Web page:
What does the Bible say about the death penalty?

The other day I thought to myself, “I haven’t published a blog in awhile that was controversial.” And then I decided to write on capital punishment.

No, I’m kidding. But the thought did occur in my mind that writing on this would be interesting. Though this is a controverisal topic, my intention is not for it to be so.

Truly, I submit this post with as much humility as I can, knowing that this topic is a tertiary issue and there can be disagreement on it.

With that said: I do firmly believe God instituted the death penalty.

The Chris Watts Case

A couple weeks ago, my wife and I watched the American Murder: The Family Next Door, a documentary over Chris Watts. By the end of the documentary, I wanted to throw the remote at the TV–I was that angry. I was angry because of what Watts did to his wife and two little girls, merely because he was too afraid about being confronted with his adultery.

Watts was sentenced to 25 to life. To many, that might be justice. However, it still left me infuriated because I simply don’t believe that is justice. Chris Watts murdered his wife and two daughters–he should receive the punishment of death for his murderous actions.

It’s not simply about the taxpayer. It’s about him taking three lives. He took lives; his life should be taken in return. However, let’s try to look at this example from a biblical perspective.

What does the Bible teach on capital punishment?

What the Bible Says

Let’s start in Genesis 9, shall we? Genesis 9:6 says that ““Whoever sheds the blood of man, by man shall his blood be shed, for God made man in his own image” (ESV). By this clear statement, we can definitively say that God instituted the death penalty. It was His idea. But it’s important to understand the why here.

The last part of the verse says “…for God made man in his own image.” God created the death penalty because the imago Dei is sacred. When you murder somebody, you are murdering a person made in God’s image. He takes it that serious.

We see more about the death penalty in Exodus. “Whoever strikes a man so that he dies,” Exodus 21:12 says, “shall be put to death” (ESV). If you take a life then your life will be taken. It’s truly that simple.

“The death penalty is explicitly grounded in the fact that God made every individual human being in His own image, and thus an act of intentional murder is an assault upon human dignity and the very image of God,” Albert Mohler, President of Southern Baptist Theological Seminary, said. “The one who intentionally takes life by murder forfeits the right to his own life” (link).

The New Testament even chimes in as well. We are told by the Apostle Paul that the government “does not bear the sword in vain” (Romans 13:4).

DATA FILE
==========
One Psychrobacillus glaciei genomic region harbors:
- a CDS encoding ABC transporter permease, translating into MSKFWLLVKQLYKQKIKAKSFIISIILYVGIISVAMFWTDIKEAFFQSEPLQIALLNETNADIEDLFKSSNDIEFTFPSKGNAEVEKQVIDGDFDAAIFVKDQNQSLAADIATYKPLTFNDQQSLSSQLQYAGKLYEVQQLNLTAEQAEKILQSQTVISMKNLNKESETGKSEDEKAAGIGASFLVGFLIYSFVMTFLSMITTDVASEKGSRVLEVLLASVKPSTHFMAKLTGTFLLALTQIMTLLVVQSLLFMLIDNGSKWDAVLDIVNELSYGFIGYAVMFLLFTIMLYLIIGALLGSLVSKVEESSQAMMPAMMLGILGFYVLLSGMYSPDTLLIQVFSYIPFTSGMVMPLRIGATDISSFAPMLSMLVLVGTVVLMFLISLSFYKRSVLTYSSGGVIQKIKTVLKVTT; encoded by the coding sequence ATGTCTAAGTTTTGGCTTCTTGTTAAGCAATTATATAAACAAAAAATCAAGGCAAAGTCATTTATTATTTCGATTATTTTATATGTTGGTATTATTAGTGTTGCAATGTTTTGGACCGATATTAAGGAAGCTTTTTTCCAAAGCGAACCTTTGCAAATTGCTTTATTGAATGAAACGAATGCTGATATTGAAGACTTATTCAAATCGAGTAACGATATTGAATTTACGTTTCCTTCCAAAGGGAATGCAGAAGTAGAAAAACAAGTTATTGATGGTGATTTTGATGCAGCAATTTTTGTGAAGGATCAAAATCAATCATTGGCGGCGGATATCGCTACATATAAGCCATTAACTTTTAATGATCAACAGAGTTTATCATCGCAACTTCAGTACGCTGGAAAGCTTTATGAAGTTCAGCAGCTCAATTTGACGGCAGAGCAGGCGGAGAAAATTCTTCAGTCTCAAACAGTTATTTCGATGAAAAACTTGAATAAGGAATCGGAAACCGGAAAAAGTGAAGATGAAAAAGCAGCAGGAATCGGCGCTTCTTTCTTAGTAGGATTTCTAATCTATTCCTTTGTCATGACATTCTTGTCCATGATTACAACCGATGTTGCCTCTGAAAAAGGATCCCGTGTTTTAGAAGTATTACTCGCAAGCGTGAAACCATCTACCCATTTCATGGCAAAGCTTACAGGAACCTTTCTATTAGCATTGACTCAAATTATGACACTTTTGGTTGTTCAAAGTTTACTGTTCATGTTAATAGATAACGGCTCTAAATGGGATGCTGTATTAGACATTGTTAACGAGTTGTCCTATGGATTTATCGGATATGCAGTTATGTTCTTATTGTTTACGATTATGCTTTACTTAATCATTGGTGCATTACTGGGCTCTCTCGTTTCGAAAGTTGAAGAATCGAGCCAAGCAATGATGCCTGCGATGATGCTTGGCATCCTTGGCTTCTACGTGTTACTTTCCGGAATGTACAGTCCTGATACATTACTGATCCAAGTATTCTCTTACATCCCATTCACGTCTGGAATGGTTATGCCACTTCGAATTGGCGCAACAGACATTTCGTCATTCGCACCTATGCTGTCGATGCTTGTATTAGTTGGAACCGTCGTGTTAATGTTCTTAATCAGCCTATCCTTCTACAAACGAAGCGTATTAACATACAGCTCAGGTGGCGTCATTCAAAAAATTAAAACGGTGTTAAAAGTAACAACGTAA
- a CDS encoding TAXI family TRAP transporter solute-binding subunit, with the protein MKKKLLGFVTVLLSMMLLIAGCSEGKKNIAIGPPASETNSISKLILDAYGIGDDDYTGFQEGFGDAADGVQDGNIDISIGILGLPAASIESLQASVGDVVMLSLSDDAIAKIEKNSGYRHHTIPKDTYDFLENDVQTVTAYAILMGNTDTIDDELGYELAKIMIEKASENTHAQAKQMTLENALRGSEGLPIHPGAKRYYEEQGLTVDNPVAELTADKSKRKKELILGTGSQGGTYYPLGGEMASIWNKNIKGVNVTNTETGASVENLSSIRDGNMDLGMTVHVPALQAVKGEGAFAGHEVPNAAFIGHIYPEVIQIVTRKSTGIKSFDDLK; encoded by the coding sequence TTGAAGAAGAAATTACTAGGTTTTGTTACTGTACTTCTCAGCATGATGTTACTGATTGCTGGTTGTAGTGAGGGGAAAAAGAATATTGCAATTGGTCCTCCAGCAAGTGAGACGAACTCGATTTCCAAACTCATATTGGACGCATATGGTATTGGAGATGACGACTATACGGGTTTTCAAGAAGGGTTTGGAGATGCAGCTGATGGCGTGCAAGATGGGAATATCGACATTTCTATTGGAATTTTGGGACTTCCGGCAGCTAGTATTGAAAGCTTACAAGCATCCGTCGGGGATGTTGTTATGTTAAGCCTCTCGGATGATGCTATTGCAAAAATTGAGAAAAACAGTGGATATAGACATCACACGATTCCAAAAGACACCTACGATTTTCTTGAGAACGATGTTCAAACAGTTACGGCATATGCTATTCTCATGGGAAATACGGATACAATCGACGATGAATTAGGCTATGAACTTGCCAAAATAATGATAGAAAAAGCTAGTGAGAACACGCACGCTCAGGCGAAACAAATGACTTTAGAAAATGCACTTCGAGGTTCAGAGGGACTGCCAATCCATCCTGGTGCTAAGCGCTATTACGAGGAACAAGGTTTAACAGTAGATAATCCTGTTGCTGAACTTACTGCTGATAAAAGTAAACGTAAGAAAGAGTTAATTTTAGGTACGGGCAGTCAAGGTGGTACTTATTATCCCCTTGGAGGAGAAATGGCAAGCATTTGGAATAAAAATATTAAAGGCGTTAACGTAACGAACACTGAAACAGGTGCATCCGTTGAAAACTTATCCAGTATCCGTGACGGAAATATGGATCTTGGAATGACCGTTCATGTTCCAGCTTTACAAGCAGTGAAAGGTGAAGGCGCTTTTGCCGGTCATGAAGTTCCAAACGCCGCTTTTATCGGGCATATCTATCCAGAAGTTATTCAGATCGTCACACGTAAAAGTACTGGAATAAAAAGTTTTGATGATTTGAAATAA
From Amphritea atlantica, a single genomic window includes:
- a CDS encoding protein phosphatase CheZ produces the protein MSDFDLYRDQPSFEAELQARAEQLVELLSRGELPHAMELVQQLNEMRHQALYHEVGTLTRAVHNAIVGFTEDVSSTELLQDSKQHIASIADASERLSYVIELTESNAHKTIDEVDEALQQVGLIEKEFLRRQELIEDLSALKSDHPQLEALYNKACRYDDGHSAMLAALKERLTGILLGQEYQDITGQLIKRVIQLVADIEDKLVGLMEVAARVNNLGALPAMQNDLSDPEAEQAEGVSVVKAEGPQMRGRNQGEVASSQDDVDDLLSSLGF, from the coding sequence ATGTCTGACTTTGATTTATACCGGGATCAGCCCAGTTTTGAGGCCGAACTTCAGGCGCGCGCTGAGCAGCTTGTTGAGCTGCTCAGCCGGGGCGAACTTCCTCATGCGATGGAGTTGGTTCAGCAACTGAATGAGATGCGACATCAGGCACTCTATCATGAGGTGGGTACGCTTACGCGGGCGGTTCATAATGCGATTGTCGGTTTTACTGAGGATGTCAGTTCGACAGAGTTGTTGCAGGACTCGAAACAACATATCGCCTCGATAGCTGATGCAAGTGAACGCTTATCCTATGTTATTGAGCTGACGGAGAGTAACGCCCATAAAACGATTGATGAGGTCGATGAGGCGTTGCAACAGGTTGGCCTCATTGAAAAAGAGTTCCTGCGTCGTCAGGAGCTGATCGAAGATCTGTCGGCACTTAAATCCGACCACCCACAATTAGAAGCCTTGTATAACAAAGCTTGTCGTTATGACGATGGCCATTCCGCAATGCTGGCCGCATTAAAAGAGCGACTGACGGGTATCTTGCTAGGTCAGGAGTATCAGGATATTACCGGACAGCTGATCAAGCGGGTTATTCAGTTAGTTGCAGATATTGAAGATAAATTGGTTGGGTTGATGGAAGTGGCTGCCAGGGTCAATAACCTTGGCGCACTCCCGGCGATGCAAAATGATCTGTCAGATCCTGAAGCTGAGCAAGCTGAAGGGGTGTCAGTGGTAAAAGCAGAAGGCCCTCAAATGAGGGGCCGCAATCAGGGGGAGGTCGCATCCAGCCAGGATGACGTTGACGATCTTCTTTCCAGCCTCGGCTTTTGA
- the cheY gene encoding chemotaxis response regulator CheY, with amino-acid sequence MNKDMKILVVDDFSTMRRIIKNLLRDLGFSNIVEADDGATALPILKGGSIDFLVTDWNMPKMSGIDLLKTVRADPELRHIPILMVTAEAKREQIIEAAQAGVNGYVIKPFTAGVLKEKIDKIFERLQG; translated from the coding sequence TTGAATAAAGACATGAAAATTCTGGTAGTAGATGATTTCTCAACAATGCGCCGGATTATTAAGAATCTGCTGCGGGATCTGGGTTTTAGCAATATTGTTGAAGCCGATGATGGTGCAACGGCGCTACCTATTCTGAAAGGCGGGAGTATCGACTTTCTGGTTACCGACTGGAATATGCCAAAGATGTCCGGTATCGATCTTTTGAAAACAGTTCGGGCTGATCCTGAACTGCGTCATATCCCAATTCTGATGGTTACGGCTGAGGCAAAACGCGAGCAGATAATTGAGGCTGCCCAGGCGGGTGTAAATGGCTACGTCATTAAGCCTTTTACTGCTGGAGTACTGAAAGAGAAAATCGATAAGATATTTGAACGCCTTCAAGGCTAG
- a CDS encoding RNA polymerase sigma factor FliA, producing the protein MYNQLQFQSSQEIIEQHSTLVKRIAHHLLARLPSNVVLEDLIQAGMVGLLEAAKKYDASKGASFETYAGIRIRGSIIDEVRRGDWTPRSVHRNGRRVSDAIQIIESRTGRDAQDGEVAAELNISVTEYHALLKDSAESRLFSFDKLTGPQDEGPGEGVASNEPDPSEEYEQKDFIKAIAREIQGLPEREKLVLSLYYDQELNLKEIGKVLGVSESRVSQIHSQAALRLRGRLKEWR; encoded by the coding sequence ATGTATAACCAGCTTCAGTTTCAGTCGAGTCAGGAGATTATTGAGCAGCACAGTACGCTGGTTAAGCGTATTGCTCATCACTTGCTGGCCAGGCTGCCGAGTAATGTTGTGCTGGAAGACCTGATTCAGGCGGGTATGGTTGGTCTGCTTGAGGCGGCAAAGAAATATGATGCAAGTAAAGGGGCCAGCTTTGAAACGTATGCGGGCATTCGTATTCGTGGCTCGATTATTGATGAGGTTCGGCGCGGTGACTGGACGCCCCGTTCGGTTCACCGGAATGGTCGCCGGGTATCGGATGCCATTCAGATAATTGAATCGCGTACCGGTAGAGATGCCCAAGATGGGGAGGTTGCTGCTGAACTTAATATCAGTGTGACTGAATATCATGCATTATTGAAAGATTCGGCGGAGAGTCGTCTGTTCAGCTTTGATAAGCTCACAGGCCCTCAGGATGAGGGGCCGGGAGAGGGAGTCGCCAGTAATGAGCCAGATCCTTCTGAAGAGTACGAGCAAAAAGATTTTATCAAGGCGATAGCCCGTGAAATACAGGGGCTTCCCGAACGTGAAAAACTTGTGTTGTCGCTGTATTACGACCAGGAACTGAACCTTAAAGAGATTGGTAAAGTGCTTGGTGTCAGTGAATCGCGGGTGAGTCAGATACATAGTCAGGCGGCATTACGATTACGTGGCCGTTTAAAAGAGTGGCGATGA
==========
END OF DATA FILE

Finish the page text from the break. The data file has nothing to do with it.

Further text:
The Bible is very clear on capital punishment.

Opportunity to Repent?

Christians often say, “Don’t you want people to have the opportunity to repent in prison instead of just killing them?” There are a couple responses to that.

First, even with the death penalty, you may have to wait years for the execution to take place. So there’s your “extra” time. Even after sentencing, criminals have more than enough time.

Second, and more importantly, the person has had their whole life to repent and believe (Mark 1:15); what makes us believe that they might do it after their sentencing?

Sure, we want people to have the opportunity to repent. They have that opportunity until the day they die, and then will face God.

Death Penalty in a Sin-Stained World

There’s a big problem with all of this, though. Since we live in a world full of sin, there will be instances where somebody is executed by the government wrongly. This is an unfortunate reality of the world in which we live. Though the death penalty is biblical, in my opinion, society at-large doesn’t carry it out perfectly.

Again, in his article at TableTalk entitled “Our Grounds for Supporting Capital Punishment,” Mohler states:

I believe that Christians should hope, pray, and strive for a society in which the death penalty, rightly and rarely applied, would make moral sense.

Amen. Rightly and rarely applied but still makes moral sense.

Discuss with Charity

I am not a guru in this discussion and I don’t pretend to be. Of course, I have an opinion and I believe I’m right. But there are also faithful Christians on the other side of this issue that say the death penalty is wrong.

I understand that this can be a controversial debate but it needs to be discussed with love, specifically among well-meaning Christians. Discuss and debate to the glory of God.

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